Why is Jonas chosen to be the next Receiver of Memory?
We, as readers, cannot be absolutely certain why the Elders choose Jonas to be the next Receiver of Memory. Jonas is portrayed as an intelligent, honest, and introspective young man who takes his studies and obligations seriously. The Elders, who observe every child carefully in order to ensure the accuracy of each Assignment, must have seen that; in fact, they realize that he is mature beyond his years. There must have been other responsible eleven-year-olds in the community, but we are told that none have come close to becoming a Receiver for a number of years. The main characteristic that distinguishes Jonas from the rest of the members of the community is his "capacity to see beyond." It is not quite clear how the Elders know that Jonas has this capacity; they are likely relying on the Giver's recommendation. Originally, Jonas is perplexed when he hears the reason for him being selected, but he slowly recalls incidents when he was able to see things differently than everyone else. While the world everyone else in black and white, Jonas is able to see that an apple is red and his friend Fiona's hair is red.
Ironically, the qualities for which Jonas is selected—his wisdom, integrity, and sense of responsibility—are the reasons for him being unable to live with the knowledge of the things done in the community for the sake of maintaining "peace." These include the Release (i.e. murder) of babies who fail to thrive, the elderly, and anyone who does not follow the rules. Jonas chooses to save Gabriel from Release and leaves the community, thus defeating the whole purpose of him becoming the Receiver.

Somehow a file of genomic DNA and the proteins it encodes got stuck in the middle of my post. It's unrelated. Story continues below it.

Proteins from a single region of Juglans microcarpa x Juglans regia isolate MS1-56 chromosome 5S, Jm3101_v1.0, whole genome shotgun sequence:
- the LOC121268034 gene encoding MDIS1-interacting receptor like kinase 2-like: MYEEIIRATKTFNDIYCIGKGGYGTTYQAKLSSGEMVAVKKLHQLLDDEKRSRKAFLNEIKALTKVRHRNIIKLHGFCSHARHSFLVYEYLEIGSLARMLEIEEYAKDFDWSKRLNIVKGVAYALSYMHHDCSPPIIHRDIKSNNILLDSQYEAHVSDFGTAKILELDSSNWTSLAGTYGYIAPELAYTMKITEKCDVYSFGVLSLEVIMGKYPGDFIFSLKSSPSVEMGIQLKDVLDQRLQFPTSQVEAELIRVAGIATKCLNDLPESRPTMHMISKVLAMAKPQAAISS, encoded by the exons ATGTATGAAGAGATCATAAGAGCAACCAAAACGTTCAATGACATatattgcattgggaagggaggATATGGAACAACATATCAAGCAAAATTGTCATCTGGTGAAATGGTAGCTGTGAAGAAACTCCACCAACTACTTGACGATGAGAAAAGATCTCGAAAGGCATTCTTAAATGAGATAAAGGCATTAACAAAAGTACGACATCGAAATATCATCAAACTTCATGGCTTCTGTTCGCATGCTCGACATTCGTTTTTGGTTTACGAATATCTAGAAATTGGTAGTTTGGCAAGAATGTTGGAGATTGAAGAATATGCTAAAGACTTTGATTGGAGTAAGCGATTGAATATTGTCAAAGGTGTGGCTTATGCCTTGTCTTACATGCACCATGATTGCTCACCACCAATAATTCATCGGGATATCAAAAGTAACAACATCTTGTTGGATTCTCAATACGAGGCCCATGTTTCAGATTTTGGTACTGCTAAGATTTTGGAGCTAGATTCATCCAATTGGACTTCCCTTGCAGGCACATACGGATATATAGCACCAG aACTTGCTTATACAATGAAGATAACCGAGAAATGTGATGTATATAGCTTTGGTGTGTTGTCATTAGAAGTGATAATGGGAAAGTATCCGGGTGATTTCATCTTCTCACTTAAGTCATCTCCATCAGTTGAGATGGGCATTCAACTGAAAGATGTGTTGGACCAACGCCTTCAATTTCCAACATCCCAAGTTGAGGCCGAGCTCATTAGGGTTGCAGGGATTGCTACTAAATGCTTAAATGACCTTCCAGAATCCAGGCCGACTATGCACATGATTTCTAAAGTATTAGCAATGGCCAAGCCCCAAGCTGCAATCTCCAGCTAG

Children in the community in the book "The Giver" are chosen based on certain talents or characteristics that they display. Jonas has pale eyes which is uncommon among the children. The child Gabriel that is cared for by his father also has the same color eyes which makes the reader wonder if he too is sensitive like Jonas. Jonas has dreams that are unusual for the children and community members. He demonstrates signs that indicate to the elders that he is meant to be the receiver. One of the signs is that Jonas shows no real inclination for any particular tasks. Other students turning twelve have already shown an interest or skill in the area he or she will be assigned to work towards becoming. He does display an early curiosity for things and laughter.